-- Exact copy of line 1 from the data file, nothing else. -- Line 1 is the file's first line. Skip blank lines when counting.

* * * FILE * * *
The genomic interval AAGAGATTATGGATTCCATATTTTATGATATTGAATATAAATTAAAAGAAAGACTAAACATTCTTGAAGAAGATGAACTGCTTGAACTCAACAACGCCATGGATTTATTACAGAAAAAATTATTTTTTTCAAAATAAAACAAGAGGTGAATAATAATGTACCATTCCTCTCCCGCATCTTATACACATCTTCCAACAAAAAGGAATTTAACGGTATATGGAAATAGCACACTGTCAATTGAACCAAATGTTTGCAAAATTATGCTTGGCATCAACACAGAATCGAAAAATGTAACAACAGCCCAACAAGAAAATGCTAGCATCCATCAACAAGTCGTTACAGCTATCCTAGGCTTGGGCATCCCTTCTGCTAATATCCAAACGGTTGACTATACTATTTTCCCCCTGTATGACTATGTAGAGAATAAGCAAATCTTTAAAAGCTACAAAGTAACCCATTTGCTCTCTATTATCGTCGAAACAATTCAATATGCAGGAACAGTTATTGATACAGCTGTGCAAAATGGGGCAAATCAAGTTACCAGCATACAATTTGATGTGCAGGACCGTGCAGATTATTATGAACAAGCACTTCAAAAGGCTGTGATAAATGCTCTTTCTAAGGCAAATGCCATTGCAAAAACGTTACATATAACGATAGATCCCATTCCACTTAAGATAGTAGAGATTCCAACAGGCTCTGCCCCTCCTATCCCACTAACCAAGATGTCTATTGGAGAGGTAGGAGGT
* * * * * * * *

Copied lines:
The genomic interval AAGAGATTATGGATTCCATATTTTATGATATTGAATATAAATTAAAAGAAAGACTAAACATTCTTGAAGAAGATGAACTGCTTGAACTCAACAACGCCATGGATTTATTACAGAAAAAATTATTTTTTTCAAAATAAAACAAGAGGTGAATAATAATGTACCATTCCTCTCCCGCATCTTATACACATCTTCCAACAAAAAGGAATTTAACGGTATATGGAAATAGCACACTGTCAATTGAACCAAATGTTTGCAAAATTATGCTTGGCATCAACACAGAATCGAAAAATGTAACAACAGCCCAACAAGAAAATGCTAGCATCCATCAACAAGTCGTTACAGCTATCCTAGGCTTGGGCATCCCTTCTGCTAATATCCAAACGGTTGACTATACTATTTTCCCCCTGTATGACTATGTAGAGAATAAGCAAATCTTTAAAAGCTACAAAGTAACCCATTTGCTCTCTATTATCGTCGAAACAATTCAATATGCAGGAACAGTTATTGATACAGCTGTGCAAAATGGGGCAAATCAAGTTACCAGCATACAATTTGATGTGCAGGACCGTGCAGATTATTATGAACAAGCACTTCAAAAGGCTGTGATAAATGCTCTTTCTAAGGCAAATGCCATTGCAAAAACGTTACATATAACGATAGATCCCATTCCACTTAAGATAGTAGAGATTCCAACAGGCTCTGCCCCTCCTATCCCACTAACCAAGATGTCTATTGGAGAGGTAGGAGGT